Skip to content
All articles
  • All articles
  • About whales & dolphins
  • Create healthy seas
  • End captivity
  • Green Whale
  • Prevent deaths in nets
  • Scottish Dolphin Centre
  • Stop whaling
Dead sperm whale in The Wash, East Anglia, England. © CSIP-ZSL.

What have dead whales ever done for us?

When dead whales wash up on dry land they provide a vital food source for...
Risso's dolphin © Andy Knight

We’re getting to know Risso’s dolphins in Scotland so we can protect them

Citizen scientists in Scotland are helping us better understand Risso's dolphins by sending us their...
Pilot whales pooing © Christopher Swann

Talking crap and carcasses to protect our planet

We know we need to save the whale to save the world because they are...
Fin whales are targeted by Icelandic whalers

Speaking truth to power – my week giving whales a voice

The International Whaling Commission (IWC) meeting is where governments come together to make decisions about whaling...

Why do whales and dolphins strand on beaches?

People often ask me 'why' whales and dolphins do one thing or another.  I'm a...
A spinner dolphin leaping © Andrew Sutton/Eco2

Head in a spin – my incredible spinner dolphin encounter

Sri Lanka is home to at least 30 species of whales and dolphins, from the...
Sperm whale (physeter macrocephalus) Gulf of California. The tail of a sperm whale.

To protect whales, we must stop ignoring the high seas

Almost two-thirds of the ocean, or 95% of the habitable space on Earth, are sloshing...
WDC team at UN Ocean conference

Give the ocean a chance – our message from the UN Ocean Conference

I'm looking out over the River Tejo in Lisbon, Portugal, reflecting on the astounding resilience...

Another dolphin found shot in the Gulf of Mexico

WDC has reported on the growing number of incidents of dolphin vandalism in the Gulf of Mexico over the past several years, and has even offered rewards to encourage the public to help identify the perpetrators of these crimes.  We have shared our concern about an apparent and emerging regional trend involving the directed violence against bottlenose dolphins. Most recently, WDC received word of yet another dolphin death involving a gunshot wound in the panhandle region of Florida just west of Destin, near Okaloosa Island, Florida. 

According to the necropsy, this incident involved an older male dolphin that was found with a bullet lodged in his shoulder near the back of his head on May 9th.

The panhandle region of the Gulf of Mexico is known by regulatory agencies and conservation organizations as a ‘hotbed’ area of harassment. Interactions between humans and wild dolphins routinely occur through close vessel approaches or through direct contact associated with commercial or recreational fisheries, swim-with, or feeding activities. Such interactions are of serious concern for wild dolphin welfare and conservation under the U.S. Marine Mammal Protection Act, as well as for human safety.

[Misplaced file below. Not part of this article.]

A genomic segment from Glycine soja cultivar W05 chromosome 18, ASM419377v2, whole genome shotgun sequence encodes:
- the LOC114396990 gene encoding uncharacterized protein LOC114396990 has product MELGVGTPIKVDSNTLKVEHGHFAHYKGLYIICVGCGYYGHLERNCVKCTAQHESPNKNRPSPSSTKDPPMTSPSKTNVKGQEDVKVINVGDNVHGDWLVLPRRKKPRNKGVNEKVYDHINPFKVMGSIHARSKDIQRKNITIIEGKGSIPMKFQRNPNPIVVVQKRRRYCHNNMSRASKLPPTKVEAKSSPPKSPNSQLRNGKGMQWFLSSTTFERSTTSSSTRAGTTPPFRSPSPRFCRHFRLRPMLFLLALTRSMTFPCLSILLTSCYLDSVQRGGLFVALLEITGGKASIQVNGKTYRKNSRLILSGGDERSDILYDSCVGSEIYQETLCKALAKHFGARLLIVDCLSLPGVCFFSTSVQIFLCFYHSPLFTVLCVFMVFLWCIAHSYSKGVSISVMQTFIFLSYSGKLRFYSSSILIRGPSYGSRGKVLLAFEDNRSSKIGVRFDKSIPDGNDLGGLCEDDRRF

In recent years, an alarming number of dolphins in this region have been fatally wounded by gunshot, hunting arrows, or sharp tools (i.e., screwdriver). The harassment or ‘take’ of bottlenose dolphins (Tursiops truncatus) resulting from increasing opportunities to encounter this species in the wild through commercial or recreational activities which put humans in close proximity to wild populations is of growing concern within the United States. The take of marine mammals, including harassment and feeding, is illegal under the U.S. Marine Mammal Protection Act (MMPA), and concern is growing over human-dolphin interactions concentrated in certain coastal areas in the Gulf of Mexico where injuries or fatalities to bottlenose dolphins, specifically, have been documented.

These encounters, which bear great potential and risk for injury to the public and to individual dolphins and populations, may take the form of interaction with recreational or commercial fishing vessels and gear; direct interaction with humans through feeding or swim-with activities; or encounters with vessels during whale or dolphin viewing activities. Impacts to wild dolphins from these activities include conditioning and alteration of normal foraging and resting behaviors; disturbance and ultimate dispersal of populations from preferred habitat; injury from vessel strikes or directed harm, and reduced reproductive success, all of which can threaten survival.

Federal authorities continue to seek information relating to what appears to be a pattern of violence against dolphins along the coastlines of Florida, Alabama, Mississippi, and Louisiana. Bottlenose dolphin stranding data maintained by the National Oceanic and Atmospheric Administration (NOAA) show an apparent increase in the number of dolphins stranding dead with evidence of a gunshot wound in the northern Gulf of Mexico. From 2002-2014, at least 19 dolphins have stranded with gunshot wounds, with 63 percent of those occurring since 2010. These incidents are cause for concern considering the potential trauma and suffering experienced by individual dolphins in these cases, and also total unknown impacts on wild populations. The numbers of individuals recovered may only represent a fraction of total numbers of animals that may never wash to shore, strand, or become available to recovery efforts.

WDC is asking anyone with details about this incident to contact NOAA Law Enforcement at 1-800-853-1964. Tips can be left anonymously.